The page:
How many lengths in a second?

+1 vote
Hi,

How can lengths be transformed to a finishing time ? I can read online that there is a specific rule for UK races:

- https://www.britishhorseracing.com/wp-content/uploads/2014/04/Lengths-Per-Second-Scale-Tables-2019.pdf however I see it valid since 17th May 2016. What were the rules prior to this date ?

- What is the rule for Irish races?

Many thanks,

JW
asked Feb 12 in Horseracing by JWeston Plater (160 points)

1 Answer

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Best answer
A horse "length" will vary depending on the physical dimensions of a given horse but is generally assumed to be somewhere between 8 and 9 feet

A furlong is 220 yards (i.e. 660 feet). As such there are probably around 75-80 lengths per furlong and around 600-640 lengths per mile (1 mile = 8 furlongs).

So on that basis if you know the race distance and the winner's finishing time, both of which are fields in the Smartform database, you can

(a) express that time into a seconds-per-furlong or seconds-per-mile basis

(b) convert disance beaten (in lengths) into times by applying the above approximate ranges on a per-furlong or per-mile basis

An example. Consider a 10 furlong flat race run in a time of 2 mins 10 secs (standard times vary from course to course but this would be a fair, unremarkable time for a truly run race). This is 130 seconds in total, which can be expressed as 13 seconds per furlong, or roughly 13 seconds per 75-80 lengths. From this you can see that one second equals roughly six lengths in this instance. So a horse beaten 6 lengths in such a race would be around a second behind the winner.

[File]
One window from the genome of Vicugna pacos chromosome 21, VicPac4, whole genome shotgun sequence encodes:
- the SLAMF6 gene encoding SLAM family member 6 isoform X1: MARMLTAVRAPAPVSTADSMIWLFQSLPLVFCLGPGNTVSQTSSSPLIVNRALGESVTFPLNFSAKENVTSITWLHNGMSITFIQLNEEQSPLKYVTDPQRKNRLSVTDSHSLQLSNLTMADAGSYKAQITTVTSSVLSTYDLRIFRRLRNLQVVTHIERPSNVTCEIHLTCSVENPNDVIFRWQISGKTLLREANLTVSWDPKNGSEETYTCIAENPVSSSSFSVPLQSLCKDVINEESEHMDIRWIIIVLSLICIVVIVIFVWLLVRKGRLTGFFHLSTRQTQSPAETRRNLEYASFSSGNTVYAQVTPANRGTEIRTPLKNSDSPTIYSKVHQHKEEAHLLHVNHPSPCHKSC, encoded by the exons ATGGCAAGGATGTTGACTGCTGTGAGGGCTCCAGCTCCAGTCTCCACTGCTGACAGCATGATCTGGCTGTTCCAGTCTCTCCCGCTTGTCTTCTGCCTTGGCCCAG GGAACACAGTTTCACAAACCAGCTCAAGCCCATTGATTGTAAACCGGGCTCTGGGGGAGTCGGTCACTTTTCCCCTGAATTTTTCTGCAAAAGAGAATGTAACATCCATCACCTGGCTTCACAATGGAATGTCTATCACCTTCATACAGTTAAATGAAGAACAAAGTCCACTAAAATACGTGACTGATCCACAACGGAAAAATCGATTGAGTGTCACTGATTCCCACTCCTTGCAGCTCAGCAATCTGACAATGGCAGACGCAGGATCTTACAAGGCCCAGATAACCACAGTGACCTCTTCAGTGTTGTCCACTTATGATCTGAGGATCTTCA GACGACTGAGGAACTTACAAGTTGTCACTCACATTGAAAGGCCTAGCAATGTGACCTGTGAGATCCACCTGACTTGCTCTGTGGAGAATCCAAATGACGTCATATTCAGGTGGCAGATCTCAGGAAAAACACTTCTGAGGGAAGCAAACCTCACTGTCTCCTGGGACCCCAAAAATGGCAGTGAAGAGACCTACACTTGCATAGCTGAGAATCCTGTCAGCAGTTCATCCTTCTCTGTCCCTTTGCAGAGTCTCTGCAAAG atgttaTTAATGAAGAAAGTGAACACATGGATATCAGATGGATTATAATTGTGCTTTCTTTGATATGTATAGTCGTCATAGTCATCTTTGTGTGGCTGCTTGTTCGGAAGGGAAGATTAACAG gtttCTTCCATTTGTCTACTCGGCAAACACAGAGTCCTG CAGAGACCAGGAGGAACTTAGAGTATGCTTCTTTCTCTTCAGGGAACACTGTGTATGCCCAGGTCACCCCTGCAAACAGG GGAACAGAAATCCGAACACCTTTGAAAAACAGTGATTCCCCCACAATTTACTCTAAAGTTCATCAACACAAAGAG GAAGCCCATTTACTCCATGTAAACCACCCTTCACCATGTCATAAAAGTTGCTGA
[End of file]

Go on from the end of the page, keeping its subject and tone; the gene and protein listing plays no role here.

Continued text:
The standard conversions that you linked to don't seem miles off, but they basically assume that going conditions are the only determinant of the speed at which horses cross the finish line. They are an important factor, but there are pleny of others (race distance, race age band, race class, etc.). The above approach based on race finishing times implicitly takes all of these things into account, and would be equally applicable to Ireland and to the UK.

Good luck.
answered Feb 14 by SlightReturn Listed class (2,830 points)
edited Feb 20 by SlightReturn
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